"With this type of rice, there is a very short period in which it gives its best flavour and bite," she said. "It is very easy to ruin, unlike the more common bomba rice used in Valencian paellas, but it goes better with this paella."
Navarro then adds salt and three pinches of high-quality saffron, which turns the rice yellow and gives it its hay-like taste, and manipulates the stack of kindling underneath the paellera. She pulls it back and forth, adjusting the ferocity of the fire so that the flames spill over into the pan. "This way the rice picks up a hint of smokiness," she explained. Finally, she stirs the rice into the thickening stock; a technique frowned upon by most paella chefs, who leave the rice to rest.
After about 20 minutes, the liquid has reduced and the rice sticks flat to the pan. Navarro doesn't have to taste it to know it's done. She plucks the pan out of the fire and leaves it to rest.
She repeats this process between 10 and 15 times a day, so that by the end of the lunch service, at around 5 pm, she has been in the kitchen for 11.5 hours. "That's the reason that we are only open for lunch," she confessed. "I leave the kitchen exhausted."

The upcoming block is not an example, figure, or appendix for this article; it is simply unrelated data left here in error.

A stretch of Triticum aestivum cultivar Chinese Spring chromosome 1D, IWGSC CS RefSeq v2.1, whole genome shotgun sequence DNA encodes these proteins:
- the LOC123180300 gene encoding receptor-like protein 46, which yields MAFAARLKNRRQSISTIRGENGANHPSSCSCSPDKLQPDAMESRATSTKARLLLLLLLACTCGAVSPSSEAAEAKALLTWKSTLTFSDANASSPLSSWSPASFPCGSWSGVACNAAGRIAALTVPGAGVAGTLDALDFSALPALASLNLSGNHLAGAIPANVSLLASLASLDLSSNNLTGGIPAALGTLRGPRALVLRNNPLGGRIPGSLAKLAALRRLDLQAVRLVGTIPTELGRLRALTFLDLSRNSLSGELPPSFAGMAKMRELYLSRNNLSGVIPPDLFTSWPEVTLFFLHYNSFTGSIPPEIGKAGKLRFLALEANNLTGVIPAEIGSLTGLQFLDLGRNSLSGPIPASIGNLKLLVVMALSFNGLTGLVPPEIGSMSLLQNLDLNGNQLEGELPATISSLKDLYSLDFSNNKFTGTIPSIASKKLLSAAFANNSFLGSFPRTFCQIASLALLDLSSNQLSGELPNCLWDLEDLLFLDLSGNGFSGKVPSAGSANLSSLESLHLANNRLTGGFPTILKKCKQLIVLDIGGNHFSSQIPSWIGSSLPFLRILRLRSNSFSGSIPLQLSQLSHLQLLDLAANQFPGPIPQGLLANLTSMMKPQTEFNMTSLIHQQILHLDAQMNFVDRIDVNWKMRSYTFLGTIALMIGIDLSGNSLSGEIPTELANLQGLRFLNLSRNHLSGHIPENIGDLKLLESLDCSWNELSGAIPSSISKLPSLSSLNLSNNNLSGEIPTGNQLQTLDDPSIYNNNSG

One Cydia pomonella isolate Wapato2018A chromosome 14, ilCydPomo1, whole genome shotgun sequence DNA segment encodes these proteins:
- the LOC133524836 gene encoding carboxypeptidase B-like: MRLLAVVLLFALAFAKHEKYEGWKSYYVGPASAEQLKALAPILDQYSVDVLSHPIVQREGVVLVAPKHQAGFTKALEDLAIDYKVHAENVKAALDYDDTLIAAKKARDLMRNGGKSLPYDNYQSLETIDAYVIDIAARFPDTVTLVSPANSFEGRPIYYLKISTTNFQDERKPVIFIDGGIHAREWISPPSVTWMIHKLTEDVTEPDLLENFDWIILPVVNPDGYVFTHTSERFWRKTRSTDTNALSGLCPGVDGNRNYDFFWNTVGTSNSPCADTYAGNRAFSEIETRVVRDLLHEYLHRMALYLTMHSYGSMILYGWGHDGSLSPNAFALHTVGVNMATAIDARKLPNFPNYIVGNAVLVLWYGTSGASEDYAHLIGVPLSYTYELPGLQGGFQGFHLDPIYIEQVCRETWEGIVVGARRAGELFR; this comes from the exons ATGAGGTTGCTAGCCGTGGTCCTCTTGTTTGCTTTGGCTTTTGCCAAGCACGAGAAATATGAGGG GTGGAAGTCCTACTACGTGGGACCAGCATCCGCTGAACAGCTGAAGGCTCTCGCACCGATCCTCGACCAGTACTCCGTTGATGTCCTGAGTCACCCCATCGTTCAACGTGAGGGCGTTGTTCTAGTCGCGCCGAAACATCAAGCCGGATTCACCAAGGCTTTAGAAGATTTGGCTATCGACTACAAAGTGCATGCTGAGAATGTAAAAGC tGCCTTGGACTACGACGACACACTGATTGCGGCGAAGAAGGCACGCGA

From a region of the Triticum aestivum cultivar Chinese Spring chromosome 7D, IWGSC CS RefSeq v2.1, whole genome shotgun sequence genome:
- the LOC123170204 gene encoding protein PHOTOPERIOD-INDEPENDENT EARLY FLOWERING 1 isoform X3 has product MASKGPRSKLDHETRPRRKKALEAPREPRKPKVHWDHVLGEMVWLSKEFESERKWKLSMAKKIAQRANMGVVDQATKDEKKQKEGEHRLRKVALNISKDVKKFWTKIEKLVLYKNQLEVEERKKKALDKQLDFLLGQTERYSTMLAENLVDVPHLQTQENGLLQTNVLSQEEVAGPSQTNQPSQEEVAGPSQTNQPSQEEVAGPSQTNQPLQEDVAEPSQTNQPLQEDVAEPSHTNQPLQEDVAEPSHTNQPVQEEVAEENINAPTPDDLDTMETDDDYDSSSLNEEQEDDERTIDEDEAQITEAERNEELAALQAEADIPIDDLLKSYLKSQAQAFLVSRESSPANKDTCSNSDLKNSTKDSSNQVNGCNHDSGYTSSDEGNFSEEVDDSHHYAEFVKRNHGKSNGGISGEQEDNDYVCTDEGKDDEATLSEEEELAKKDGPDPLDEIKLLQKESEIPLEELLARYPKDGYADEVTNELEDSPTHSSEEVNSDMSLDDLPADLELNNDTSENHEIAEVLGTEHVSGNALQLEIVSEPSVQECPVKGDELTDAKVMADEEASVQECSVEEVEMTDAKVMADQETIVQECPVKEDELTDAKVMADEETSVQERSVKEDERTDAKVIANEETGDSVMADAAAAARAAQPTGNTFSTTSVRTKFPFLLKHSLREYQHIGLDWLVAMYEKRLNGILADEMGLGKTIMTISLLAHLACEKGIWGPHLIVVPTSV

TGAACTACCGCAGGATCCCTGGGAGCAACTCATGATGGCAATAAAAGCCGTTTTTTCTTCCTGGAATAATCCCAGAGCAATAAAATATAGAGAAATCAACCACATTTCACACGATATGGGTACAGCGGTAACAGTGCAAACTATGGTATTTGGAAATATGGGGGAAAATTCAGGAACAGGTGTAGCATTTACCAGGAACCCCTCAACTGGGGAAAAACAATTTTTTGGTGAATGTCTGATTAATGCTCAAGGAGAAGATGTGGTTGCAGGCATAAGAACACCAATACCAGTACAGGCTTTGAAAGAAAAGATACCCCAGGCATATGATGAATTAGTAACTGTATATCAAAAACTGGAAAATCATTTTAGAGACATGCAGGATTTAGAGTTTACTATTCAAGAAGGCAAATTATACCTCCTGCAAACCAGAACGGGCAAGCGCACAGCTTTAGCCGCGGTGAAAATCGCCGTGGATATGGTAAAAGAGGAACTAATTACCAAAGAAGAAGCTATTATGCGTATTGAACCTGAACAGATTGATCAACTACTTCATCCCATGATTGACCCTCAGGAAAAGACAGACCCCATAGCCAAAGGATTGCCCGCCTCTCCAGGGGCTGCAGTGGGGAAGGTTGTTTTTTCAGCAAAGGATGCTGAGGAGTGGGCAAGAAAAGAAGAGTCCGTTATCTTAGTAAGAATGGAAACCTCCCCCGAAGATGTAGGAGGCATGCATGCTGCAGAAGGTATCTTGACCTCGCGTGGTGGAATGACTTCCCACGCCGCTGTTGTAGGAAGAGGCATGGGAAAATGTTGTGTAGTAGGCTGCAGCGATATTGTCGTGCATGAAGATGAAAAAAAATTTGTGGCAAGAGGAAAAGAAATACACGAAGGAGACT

Nevertheless, it is a period that usually flows without incident, without fuss and – except for the crackle of burning wood and scrapping of the iron pan – without noise. It is a routine in which she squeezes use out of every second, and with which she believes she has reached her maximum potential.
"I think that after all these years, I am making the best paella that I could make," she said. "My personal perfection has been reached."
Navarro, although grateful, tries not to get carried away with her mounting accolades. Her job has never been about glamour. She does not speak in the same romantic terms as the critics that praise her food, nor does she pretend to be one of the modern chefs that are elevating food to the realm of art. For her, making rice is just a job: sometimes she doesn't mind it, sometimes she hates it.
"I don't even eat paella anymore," she said sheepishly, "I've had too much of it in my life."
Navarro is a humble chef. She takes pride in satisfying her clients and is proud of her reputation. Beyond that, she is not sure what to say, except that when she returns to her stove tomorrow, she hopes the paella will taste the same as it did today.